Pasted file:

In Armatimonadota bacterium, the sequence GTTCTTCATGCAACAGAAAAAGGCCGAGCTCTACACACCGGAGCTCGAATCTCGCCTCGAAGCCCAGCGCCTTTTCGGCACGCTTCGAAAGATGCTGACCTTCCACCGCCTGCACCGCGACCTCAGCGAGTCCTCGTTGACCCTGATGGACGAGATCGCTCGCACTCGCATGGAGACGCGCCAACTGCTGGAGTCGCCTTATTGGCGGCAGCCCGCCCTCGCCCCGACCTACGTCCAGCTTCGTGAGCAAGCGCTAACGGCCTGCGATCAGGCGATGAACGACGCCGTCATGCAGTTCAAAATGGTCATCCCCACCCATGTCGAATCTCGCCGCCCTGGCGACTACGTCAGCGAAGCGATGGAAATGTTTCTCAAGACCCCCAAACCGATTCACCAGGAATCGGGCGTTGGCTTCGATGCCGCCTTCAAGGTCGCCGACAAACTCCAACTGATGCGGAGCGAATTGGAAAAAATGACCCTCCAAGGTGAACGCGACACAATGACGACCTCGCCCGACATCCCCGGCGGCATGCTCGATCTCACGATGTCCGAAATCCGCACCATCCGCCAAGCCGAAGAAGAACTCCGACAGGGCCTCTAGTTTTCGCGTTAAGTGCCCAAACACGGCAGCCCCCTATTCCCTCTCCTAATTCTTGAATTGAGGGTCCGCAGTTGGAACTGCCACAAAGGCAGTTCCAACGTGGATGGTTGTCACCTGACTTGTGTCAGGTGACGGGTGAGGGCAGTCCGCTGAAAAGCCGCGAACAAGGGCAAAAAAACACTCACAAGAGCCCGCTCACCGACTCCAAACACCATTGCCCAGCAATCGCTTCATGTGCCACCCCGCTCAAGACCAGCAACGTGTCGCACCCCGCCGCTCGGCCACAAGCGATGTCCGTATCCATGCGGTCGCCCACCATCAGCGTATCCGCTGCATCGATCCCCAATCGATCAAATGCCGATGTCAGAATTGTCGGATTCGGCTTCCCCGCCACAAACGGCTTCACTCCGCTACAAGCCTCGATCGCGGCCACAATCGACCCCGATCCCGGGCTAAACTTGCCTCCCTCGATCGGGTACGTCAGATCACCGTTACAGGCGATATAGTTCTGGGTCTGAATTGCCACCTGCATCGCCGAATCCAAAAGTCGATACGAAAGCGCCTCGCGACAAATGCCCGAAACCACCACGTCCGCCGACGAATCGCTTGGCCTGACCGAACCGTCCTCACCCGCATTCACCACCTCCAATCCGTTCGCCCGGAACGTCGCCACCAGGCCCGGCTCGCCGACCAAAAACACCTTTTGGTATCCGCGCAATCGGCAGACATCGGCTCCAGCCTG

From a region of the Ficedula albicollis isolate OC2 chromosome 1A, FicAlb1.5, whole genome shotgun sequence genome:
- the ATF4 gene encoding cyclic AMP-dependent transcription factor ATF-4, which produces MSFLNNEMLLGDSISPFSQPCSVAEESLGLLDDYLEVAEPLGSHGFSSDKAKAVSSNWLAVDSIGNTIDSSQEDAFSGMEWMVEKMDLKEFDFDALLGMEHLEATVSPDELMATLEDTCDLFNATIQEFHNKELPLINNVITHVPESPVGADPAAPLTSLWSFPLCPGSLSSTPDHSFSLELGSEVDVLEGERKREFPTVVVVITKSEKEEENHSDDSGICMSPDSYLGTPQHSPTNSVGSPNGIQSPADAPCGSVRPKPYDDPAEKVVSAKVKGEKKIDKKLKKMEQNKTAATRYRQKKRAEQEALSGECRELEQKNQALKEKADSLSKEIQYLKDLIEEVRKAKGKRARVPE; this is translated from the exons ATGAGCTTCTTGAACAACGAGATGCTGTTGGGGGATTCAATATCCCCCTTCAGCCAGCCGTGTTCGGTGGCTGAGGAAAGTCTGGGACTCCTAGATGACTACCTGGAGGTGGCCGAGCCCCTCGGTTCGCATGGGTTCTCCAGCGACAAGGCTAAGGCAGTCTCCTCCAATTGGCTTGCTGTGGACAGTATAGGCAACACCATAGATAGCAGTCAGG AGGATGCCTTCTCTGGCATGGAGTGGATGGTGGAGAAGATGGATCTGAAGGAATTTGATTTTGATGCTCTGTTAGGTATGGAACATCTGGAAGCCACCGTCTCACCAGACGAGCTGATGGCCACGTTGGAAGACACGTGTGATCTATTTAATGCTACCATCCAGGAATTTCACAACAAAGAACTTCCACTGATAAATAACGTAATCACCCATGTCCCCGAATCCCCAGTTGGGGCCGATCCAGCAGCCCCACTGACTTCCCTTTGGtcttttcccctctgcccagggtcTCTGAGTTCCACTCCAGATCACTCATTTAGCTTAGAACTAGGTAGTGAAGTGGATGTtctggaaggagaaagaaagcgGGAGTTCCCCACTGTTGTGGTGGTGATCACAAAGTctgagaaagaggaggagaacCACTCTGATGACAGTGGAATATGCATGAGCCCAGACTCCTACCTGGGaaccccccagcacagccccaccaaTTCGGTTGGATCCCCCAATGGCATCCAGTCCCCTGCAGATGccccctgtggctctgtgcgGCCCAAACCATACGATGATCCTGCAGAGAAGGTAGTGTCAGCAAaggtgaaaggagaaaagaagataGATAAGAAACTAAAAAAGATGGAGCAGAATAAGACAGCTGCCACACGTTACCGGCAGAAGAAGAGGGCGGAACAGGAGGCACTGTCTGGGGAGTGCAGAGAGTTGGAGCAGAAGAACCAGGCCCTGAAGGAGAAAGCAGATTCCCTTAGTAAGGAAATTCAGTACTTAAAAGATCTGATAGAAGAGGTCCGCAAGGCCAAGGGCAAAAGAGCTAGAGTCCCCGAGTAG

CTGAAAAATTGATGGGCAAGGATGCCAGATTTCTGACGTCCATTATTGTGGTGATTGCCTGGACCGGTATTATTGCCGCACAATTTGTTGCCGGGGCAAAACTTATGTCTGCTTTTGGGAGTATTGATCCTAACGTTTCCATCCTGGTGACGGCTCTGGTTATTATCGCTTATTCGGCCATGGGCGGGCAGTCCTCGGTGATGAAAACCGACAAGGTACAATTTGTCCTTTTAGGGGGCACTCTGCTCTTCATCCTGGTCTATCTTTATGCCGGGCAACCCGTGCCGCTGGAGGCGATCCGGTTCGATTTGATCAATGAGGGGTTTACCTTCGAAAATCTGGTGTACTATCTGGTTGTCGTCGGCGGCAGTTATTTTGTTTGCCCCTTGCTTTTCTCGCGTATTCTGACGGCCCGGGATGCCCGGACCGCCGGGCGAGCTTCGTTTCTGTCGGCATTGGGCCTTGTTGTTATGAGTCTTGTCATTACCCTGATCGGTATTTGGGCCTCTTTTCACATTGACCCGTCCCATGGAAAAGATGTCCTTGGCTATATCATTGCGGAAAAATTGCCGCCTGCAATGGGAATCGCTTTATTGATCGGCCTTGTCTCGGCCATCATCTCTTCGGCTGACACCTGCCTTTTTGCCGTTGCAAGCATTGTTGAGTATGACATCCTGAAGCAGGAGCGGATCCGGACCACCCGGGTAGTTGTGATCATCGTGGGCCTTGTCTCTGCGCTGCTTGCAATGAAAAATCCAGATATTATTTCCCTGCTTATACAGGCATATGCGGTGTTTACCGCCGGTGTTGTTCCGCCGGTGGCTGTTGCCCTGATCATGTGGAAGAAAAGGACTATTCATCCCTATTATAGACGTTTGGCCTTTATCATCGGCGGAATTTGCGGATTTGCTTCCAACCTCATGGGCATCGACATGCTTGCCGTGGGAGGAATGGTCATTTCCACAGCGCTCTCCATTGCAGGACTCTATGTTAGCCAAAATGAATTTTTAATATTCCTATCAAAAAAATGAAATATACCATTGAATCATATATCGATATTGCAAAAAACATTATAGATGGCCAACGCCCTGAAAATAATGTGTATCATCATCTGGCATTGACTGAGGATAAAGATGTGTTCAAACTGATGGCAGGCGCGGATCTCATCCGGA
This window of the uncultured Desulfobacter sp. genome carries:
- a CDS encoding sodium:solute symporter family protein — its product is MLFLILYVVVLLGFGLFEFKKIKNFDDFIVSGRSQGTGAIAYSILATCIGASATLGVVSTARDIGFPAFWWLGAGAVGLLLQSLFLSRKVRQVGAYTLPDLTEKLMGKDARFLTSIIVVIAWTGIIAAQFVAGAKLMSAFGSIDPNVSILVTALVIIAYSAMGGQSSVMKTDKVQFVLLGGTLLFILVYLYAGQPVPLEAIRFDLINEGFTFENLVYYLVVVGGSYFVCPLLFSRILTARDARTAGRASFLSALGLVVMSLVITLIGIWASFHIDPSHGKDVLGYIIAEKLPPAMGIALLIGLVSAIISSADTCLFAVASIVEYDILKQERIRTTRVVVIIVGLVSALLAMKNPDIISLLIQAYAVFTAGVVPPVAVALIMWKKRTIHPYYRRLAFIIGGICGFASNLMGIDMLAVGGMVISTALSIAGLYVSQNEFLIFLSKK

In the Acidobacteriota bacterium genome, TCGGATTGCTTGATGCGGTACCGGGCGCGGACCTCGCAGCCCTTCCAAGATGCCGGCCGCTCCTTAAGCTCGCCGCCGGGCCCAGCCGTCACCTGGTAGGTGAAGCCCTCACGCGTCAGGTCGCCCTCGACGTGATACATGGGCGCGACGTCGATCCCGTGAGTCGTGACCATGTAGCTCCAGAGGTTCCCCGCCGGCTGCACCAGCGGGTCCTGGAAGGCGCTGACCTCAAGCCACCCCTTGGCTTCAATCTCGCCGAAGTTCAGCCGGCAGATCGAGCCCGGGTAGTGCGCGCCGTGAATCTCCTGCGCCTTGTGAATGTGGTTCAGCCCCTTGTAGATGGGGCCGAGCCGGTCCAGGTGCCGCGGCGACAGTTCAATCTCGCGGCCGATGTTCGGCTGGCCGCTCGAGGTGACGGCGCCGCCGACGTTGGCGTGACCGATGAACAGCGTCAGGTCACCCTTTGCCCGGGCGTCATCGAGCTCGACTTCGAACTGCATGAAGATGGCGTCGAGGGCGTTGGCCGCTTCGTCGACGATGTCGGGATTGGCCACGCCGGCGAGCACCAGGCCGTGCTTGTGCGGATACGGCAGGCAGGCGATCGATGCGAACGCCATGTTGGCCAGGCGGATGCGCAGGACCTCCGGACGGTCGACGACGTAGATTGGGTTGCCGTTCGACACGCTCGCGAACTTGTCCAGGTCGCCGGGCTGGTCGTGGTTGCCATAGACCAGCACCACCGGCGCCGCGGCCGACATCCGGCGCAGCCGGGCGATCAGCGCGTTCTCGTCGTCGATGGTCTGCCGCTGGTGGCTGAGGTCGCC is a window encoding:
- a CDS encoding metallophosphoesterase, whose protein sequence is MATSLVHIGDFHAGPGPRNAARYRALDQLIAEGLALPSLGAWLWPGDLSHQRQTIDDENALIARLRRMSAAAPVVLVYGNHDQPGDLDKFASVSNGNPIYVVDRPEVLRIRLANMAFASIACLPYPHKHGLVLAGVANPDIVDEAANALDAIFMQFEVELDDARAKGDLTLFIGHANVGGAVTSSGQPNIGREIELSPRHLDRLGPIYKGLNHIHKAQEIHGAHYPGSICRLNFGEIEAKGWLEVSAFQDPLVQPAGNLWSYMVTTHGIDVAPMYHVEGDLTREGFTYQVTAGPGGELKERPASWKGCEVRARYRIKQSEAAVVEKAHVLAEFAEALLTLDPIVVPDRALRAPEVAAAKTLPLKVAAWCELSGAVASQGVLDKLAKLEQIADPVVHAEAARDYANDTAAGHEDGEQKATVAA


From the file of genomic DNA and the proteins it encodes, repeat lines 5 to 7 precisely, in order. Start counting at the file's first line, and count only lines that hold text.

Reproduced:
This window of the uncultured Desulfobacter sp. genome carries:
- a CDS encoding sodium:solute symporter family protein — its product is MLFLILYVVVLLGFGLFEFKKIKNFDDFIVSGRSQGTGAIAYSILATCIGASATLGVVSTARDIGFPAFWWLGAGAVGLLLQSLFLSRKVRQVGAYTLPDLTEKLMGKDARFLTSIIVVIAWTGIIAAQFVAGAKLMSAFGSIDPNVSILVTALVIIAYSAMGGQSSVMKTDKVQFVLLGGTLLFILVYLYAGQPVPLEAIRFDLINEGFTFENLVYYLVVVGGSYFVCPLLFSRILTARDARTAGRASFLSALGLVVMSLVITLIGIWASFHIDPSHGKDVLGYIIAEKLPPAMGIALLIGLVSAIISSADTCLFAVASIVEYDILKQERIRTTRVVVIIVGLVSALLAMKNPDIISLLIQAYAVFTAGVVPPVAVALIMWKKRTIHPYYRRLAFIIGGICGFASNLMGIDMLAVGGMVISTALSIAGLYVSQNEFLIFLSKK

In the Acidobacteriota bacterium genome, TCGGATTGCTTGATGCGGTACCGGGCGCGGACCTCGCAGCCCTTCCAAGATGCCGGCCGCTCCTTAAGCTCGCCGCCGGGCCCAGCCGTCACCTGGTAGGTGAAGCCCTCACGCGTCAGGTCGCCCTCGACGTGATACATGGGCGCGACGTCGATCCCGTGAGTCGTGACCATGTAGCTCCAGAGGTTCCCCGCCGGCTGCACCAGCGGGTCCTGGAAGGCGCTGACCTCAAGCCACCCCTTGGCTTCAATCTCGCCGAAGTTCAGCCGGCAGATCGAGCCCGGGTAGTGCGCGCCGTGAATCTCCTGCGCCTTGTGAATGTGGTTCAGCCCCTTGTAGATGGGGCCGAGCCGGTCCAGGTGCCGCGGCGACAGTTCAATCTCGCGGCCGATGTTCGGCTGGCCGCTCGAGGTGACGGCGCCGCCGACGTTGGCGTGACCGATGAACAGCGTCAGGTCACCCTTTGCCCGGGCGTCATCGAGCTCGACTTCGAACTGCATGAAGATGGCGTCGAGGGCGTTGGCCGCTTCGTCGACGATGTCGGGATTGGCCACGCCGGCGAGCACCAGGCCGTGCTTGTGCGGATACGGCAGGCAGGCGATCGATGCGAACGCCATGTTGGCCAGGCGGATGCGCAGGACCTCCGGACGGTCGACGACGTAGATTGGGTTGCCGTTCGACACGCTCGCGAACTTGTCCAGGTCGCCGGGCTGGTCGTGGTTGCCATAGACCAGCACCACCGGCGCCGCGGCCGACATCCGGCGCAGCCGGGCGATCAGCGCGTTCTCGTCGTCGATGGTCTGCCGCTGGTGGCTGAGGTCGCC is a window encoding: